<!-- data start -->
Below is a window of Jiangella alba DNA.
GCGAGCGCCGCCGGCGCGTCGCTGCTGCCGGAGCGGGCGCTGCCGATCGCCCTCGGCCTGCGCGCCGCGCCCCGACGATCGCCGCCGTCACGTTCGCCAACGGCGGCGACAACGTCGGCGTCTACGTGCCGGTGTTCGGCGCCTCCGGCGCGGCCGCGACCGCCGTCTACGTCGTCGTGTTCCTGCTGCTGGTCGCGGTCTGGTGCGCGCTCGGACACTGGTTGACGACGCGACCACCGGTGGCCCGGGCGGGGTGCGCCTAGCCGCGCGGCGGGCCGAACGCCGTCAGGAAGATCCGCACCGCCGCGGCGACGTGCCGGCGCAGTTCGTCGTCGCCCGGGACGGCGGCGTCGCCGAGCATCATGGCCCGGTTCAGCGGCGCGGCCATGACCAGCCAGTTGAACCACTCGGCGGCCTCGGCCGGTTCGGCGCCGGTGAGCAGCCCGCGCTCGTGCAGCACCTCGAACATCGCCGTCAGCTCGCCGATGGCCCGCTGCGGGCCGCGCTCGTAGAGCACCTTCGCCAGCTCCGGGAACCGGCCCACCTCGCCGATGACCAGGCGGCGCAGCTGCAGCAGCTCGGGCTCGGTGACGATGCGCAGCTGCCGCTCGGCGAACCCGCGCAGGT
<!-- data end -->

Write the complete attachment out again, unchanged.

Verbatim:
Below is a window of Jiangella alba DNA.
GCGAGCGCCGCCGGCGCGTCGCTGCTGCCGGAGCGGGCGCTGCCGATCGCCCTCGGCCTGCGCGCCGCGCCCCGACGATCGCCGCCGTCACGTTCGCCAACGGCGGCGACAACGTCGGCGTCTACGTGCCGGTGTTCGGCGCCTCCGGCGCGGCCGCGACCGCCGTCTACGTCGTCGTGTTCCTGCTGCTGGTCGCGGTCTGGTGCGCGCTCGGACACTGGTTGACGACGCGACCACCGGTGGCCCGGGCGGGGTGCGCCTAGCCGCGCGGCGGGCCGAACGCCGTCAGGAAGATCCGCACCGCCGCGGCGACGTGCCGGCGCAGTTCGTCGTCGCCCGGGACGGCGGCGTCGCCGAGCATCATGGCCCGGTTCAGCGGCGCGGCCATGACCAGCCAGTTGAACCACTCGGCGGCCTCGGCCGGTTCGGCGCCGGTGAGCAGCCCGCGCTCGTGCAGCACCTCGAACATCGCCGTCAGCTCGCCGATGGCCCGCTGCGGGCCGCGCTCGTAGAGCACCTTCGCCAGCTCCGGGAACCGGCCCACCTCGCCGATGACCAGGCGGCGCAGCTGCAGCAGCTCGGGCTCGGTGACGATGCGCAGCTGCCGCTCGGCGAACCCGCGCAGGT